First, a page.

Quote:
Best to get grout and thinset the same color
That would limit your grout choices quite a bit. It wouldn't do much good anyway though. White thin set isn't like white grout, same for gray. You gotta use the right trowel and technique, and go back and cut out any Oppps.

There's gonna be lots of Oppps with those 1/2" beauties.

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Old 03-30-2011, 08:48 PM   #8
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Grouting question # 1,000


Maybe I should ask; Are these tiles ceramic or are they the real coppers wrapped around a backer?
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Old 04-02-2011, 05:32 PM   #9
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Grouting question # 1,000


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Maybe I should ask; Are these tiles ceramic or are they the real coppers wrapped around a backer?
Sorry my CPU was out for a couple of days.

These tiles are glass colored brown and copper color, so I'll be using non sanded grout I guess as I don't want to wear off the color or scratch them.
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Old 04-02-2011, 05:34 PM   #10
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Grouting question # 1,000


I always scrap out any thin set that creeps up between the tiles with a knife or screw driver so I'm thinking I can do the same with the tiles. I was told that I should not use thin set on dry wall as it does not adhere well, that I should use a product called mastic.

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Old 04-02-2011, 06:47 PM   #11
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Grouting question # 1,000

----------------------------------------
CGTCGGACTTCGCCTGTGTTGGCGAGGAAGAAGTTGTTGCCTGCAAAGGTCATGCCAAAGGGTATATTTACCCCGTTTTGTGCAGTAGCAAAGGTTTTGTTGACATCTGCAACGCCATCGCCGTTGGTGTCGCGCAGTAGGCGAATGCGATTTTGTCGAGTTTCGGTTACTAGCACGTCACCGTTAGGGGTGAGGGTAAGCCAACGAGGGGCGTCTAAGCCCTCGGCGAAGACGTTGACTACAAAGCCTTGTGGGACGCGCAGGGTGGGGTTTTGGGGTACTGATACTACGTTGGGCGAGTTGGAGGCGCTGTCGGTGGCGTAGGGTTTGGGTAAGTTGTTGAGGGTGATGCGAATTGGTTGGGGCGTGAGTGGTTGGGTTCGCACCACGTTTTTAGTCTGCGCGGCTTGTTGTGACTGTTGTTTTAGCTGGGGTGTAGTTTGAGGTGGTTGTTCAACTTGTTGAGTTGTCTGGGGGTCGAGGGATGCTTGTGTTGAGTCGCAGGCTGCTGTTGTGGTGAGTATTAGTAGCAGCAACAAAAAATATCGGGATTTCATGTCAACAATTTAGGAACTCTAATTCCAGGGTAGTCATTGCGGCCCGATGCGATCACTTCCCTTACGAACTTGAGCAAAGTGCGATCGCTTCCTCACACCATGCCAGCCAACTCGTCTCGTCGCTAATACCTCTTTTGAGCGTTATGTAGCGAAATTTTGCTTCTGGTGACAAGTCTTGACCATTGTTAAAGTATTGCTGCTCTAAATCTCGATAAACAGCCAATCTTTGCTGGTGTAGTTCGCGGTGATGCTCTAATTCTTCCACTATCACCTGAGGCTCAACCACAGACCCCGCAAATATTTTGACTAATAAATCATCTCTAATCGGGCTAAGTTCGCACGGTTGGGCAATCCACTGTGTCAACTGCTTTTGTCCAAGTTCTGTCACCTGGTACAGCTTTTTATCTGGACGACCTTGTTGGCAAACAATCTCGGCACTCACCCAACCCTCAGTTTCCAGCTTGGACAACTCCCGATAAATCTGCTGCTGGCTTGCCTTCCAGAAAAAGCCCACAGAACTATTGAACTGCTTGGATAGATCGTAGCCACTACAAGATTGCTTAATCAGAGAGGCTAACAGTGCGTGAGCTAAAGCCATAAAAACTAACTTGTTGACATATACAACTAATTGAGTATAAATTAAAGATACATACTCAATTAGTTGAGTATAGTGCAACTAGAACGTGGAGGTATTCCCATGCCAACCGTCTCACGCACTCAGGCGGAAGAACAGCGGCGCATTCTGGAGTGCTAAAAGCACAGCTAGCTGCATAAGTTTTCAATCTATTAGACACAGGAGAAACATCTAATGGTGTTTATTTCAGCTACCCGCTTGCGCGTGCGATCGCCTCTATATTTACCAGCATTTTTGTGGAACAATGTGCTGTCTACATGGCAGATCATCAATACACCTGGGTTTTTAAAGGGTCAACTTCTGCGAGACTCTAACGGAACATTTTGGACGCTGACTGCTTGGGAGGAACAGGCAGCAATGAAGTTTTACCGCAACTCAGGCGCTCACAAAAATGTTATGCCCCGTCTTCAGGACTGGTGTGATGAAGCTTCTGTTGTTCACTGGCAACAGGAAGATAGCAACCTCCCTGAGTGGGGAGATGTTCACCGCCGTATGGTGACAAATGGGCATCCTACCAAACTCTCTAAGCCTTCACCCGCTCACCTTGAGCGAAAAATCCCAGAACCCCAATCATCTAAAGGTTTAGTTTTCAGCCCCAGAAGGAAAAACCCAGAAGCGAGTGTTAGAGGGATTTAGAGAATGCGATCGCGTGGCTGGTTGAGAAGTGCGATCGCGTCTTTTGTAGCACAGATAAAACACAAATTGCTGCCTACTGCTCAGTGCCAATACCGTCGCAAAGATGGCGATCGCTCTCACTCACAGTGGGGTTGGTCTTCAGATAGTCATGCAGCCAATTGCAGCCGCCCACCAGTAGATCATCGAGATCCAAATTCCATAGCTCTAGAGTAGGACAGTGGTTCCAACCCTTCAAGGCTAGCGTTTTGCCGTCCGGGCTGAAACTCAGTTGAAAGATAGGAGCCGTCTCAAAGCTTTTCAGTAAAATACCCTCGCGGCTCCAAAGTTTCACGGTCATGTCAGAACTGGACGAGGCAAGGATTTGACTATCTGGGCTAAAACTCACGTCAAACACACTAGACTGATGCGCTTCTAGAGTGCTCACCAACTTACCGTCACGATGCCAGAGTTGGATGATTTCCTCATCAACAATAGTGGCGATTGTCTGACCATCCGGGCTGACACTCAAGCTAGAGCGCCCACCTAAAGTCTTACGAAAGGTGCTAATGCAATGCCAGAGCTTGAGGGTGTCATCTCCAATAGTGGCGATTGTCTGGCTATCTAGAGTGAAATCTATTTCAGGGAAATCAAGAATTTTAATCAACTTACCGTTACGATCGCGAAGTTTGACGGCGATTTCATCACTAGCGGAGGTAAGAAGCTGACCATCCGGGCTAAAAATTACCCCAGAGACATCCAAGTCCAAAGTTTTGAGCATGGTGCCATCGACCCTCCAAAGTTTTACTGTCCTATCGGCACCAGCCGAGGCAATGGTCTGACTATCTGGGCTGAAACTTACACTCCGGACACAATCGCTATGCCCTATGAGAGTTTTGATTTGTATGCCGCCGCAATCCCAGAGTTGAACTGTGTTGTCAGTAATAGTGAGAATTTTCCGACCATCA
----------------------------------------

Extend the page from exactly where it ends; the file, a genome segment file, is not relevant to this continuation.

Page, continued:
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I was told that I should not use thin set on dry wall as it does not adhere well, that I should use a product called mastic.
Oh really? Who was the genius that told you that? What does the glass tile manufacturer say to use? Never seen a mastic made for use with glass tiles. Can you share one with us?

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Old 04-02-2011, 06:57 PM   #12
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Grouting question # 1,000


I belong to a boating forum and many members are do it yourselfers and a few GC also.

A few members said not to use thin set on dry wall and that mastic worked better. a couple of guys said that mastic should not be used in wet areas. Oters went on to say wet areas like a shower etc..

Me being a dummy don't know who to listen to!!!
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Old 04-02-2011, 08:43 PM   #13
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Grouting question # 1,000


Mastic will work well for dry areas such as a kitchen backspalsh. Although it's 4-5 x more expensive and not as good, it's fine for some jobs.

I don't know of a mastic that should be used for glass tiles. All you gotta do is read the tile manufacturer's directions, and any can of mastic.

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Old 04-03-2011, 12:33 PM   #14
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Grouting question # 1,000


The only benefit of using mastic is the non sag properties and since it is never recommended for glass installation,(that I know of) I would use thinset.

I would probably use a high quality non sag thinset like mapei ultralite, kiesel servolite etc, although this is probably overkill.
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Old 04-05-2011, 11:30 AM   #15
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Grouting question # 1,000


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A few members said not to use thin set on dry wall and that mastic worked better.
Utter NONSENSE! Tell those guys to stay with boating and we'll handle the tile inquiries here. Don't try to use any mastic for glass tile installations. Use thinset - even on drywall.